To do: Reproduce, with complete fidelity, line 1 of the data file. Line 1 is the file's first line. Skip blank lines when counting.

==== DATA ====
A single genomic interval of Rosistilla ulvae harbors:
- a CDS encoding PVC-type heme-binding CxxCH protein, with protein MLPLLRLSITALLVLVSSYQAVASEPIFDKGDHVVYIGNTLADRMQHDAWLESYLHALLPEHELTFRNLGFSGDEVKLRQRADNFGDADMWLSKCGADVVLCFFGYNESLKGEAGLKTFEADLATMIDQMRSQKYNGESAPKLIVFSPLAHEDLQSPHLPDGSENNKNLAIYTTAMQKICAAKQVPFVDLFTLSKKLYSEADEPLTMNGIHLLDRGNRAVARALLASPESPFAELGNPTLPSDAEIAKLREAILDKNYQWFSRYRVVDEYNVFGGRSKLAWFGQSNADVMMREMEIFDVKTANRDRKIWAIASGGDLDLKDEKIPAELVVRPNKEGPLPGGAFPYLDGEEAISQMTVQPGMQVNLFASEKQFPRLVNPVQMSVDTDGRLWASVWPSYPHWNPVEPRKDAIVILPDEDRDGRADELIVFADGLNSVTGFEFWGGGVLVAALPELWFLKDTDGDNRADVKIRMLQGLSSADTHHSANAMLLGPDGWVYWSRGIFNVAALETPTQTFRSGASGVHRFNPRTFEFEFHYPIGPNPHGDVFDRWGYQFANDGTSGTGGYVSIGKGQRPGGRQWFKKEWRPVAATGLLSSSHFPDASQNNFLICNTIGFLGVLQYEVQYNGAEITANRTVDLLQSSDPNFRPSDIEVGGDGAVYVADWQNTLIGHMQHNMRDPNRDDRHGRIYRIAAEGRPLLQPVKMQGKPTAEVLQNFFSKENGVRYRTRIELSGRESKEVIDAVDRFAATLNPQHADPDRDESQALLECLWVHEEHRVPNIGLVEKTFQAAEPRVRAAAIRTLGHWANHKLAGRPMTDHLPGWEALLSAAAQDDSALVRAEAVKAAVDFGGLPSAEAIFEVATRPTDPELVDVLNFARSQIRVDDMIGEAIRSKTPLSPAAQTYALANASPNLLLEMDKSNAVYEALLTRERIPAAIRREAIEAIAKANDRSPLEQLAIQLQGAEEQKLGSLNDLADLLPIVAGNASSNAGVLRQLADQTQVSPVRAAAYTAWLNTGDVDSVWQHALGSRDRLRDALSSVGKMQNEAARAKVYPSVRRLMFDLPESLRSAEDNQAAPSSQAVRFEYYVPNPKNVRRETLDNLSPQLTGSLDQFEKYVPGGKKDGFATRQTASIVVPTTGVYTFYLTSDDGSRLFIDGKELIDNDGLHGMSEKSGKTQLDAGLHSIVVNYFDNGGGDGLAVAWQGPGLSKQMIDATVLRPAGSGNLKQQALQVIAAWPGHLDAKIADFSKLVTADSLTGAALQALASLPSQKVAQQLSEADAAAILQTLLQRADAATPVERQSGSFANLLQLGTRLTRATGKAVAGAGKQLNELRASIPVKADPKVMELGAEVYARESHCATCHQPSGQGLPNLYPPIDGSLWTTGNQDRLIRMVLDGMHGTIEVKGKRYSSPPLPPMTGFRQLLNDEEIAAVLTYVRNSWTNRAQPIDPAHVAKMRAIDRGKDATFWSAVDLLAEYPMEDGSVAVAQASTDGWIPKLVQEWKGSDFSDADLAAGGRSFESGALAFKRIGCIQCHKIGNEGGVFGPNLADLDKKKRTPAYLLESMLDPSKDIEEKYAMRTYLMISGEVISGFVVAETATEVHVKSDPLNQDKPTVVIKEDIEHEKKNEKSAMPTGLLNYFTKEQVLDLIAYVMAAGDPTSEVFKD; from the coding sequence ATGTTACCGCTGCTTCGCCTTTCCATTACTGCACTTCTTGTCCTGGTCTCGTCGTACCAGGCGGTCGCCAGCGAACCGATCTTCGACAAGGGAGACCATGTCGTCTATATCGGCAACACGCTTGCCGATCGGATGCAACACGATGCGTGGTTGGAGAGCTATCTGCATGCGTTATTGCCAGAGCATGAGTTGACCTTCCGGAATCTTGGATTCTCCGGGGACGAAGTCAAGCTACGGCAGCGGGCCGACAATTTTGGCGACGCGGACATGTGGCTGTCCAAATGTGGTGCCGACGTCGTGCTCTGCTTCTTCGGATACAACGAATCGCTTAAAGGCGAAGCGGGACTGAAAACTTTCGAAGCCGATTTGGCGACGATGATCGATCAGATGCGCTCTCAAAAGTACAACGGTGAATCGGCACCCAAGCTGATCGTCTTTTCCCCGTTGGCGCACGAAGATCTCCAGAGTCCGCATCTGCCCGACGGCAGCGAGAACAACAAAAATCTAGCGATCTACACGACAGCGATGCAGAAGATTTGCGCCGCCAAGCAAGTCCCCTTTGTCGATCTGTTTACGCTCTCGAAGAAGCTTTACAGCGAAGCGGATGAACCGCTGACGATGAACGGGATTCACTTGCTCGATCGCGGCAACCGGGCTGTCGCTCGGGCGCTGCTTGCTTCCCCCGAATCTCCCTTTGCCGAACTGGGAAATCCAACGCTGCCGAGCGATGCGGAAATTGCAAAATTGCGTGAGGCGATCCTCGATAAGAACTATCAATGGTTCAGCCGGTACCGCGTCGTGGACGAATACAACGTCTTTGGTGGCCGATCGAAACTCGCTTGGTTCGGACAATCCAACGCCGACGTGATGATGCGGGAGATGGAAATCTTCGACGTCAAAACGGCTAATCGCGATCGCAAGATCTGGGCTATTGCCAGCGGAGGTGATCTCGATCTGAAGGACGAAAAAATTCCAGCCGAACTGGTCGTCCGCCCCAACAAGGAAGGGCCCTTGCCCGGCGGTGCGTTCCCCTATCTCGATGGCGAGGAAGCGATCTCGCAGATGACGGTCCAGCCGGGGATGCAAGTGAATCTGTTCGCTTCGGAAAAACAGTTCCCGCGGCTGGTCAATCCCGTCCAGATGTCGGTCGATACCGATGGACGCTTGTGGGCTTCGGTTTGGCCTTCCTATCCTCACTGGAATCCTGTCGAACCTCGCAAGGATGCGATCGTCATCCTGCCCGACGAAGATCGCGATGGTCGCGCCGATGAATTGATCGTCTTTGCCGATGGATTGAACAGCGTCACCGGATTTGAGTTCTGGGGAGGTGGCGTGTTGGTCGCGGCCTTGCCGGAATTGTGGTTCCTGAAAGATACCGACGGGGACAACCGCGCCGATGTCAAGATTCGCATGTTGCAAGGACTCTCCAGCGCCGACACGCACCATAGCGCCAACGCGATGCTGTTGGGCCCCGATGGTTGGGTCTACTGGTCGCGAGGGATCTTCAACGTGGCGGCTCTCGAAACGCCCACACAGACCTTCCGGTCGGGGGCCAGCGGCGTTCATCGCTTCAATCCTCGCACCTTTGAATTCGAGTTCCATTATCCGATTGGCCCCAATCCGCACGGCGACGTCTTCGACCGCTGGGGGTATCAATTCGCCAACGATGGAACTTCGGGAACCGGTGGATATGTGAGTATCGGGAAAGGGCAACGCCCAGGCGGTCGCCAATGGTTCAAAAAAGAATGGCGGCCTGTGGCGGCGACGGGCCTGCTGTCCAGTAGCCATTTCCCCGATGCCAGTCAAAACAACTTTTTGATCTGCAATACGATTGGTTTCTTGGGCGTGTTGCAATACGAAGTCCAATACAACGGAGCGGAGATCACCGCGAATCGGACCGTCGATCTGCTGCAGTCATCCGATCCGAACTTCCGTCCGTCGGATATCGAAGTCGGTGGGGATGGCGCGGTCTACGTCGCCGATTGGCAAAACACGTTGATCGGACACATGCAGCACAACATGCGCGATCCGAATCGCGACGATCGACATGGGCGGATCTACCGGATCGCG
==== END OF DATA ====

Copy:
A single genomic interval of Rosistilla ulvae harbors: